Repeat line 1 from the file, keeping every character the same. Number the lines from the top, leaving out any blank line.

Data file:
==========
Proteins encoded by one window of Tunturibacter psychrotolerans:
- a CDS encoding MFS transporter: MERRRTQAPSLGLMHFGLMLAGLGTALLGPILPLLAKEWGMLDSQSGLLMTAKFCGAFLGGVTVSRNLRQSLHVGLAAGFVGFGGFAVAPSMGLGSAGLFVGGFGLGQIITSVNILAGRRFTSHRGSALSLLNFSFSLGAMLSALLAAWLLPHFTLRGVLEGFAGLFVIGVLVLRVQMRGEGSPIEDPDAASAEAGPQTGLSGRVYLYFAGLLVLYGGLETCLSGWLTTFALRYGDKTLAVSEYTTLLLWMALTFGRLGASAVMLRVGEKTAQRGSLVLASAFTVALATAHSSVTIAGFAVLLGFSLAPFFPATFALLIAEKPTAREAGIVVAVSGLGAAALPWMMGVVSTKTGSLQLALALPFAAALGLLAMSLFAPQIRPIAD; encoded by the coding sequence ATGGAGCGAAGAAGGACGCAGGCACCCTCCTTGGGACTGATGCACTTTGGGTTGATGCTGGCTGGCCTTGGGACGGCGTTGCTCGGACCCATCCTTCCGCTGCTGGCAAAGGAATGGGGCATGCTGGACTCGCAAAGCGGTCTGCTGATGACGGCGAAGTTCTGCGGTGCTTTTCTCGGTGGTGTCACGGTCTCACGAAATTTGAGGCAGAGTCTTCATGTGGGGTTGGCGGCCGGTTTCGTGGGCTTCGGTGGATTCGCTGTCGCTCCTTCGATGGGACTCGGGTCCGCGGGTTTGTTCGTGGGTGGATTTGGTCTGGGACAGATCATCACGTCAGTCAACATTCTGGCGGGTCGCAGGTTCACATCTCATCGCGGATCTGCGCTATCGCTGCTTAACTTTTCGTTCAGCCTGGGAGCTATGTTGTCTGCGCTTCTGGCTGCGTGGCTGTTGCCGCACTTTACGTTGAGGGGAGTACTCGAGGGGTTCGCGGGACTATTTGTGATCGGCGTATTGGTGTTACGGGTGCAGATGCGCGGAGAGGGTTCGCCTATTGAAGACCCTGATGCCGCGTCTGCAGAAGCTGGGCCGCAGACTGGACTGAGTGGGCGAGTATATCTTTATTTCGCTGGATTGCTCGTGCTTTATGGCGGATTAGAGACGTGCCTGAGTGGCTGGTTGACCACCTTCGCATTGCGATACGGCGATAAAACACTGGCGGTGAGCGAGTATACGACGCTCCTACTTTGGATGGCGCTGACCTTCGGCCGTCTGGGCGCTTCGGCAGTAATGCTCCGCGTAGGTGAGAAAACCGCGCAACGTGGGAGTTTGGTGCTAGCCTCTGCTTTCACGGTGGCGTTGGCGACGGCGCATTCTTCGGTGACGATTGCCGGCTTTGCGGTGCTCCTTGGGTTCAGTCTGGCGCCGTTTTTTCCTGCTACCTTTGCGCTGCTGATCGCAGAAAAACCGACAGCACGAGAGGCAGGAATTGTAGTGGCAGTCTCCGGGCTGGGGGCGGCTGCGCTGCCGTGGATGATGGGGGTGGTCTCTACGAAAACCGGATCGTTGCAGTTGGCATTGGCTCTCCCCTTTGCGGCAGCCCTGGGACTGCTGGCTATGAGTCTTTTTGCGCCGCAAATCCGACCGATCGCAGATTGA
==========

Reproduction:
Proteins encoded by one window of Tunturibacter psychrotolerans: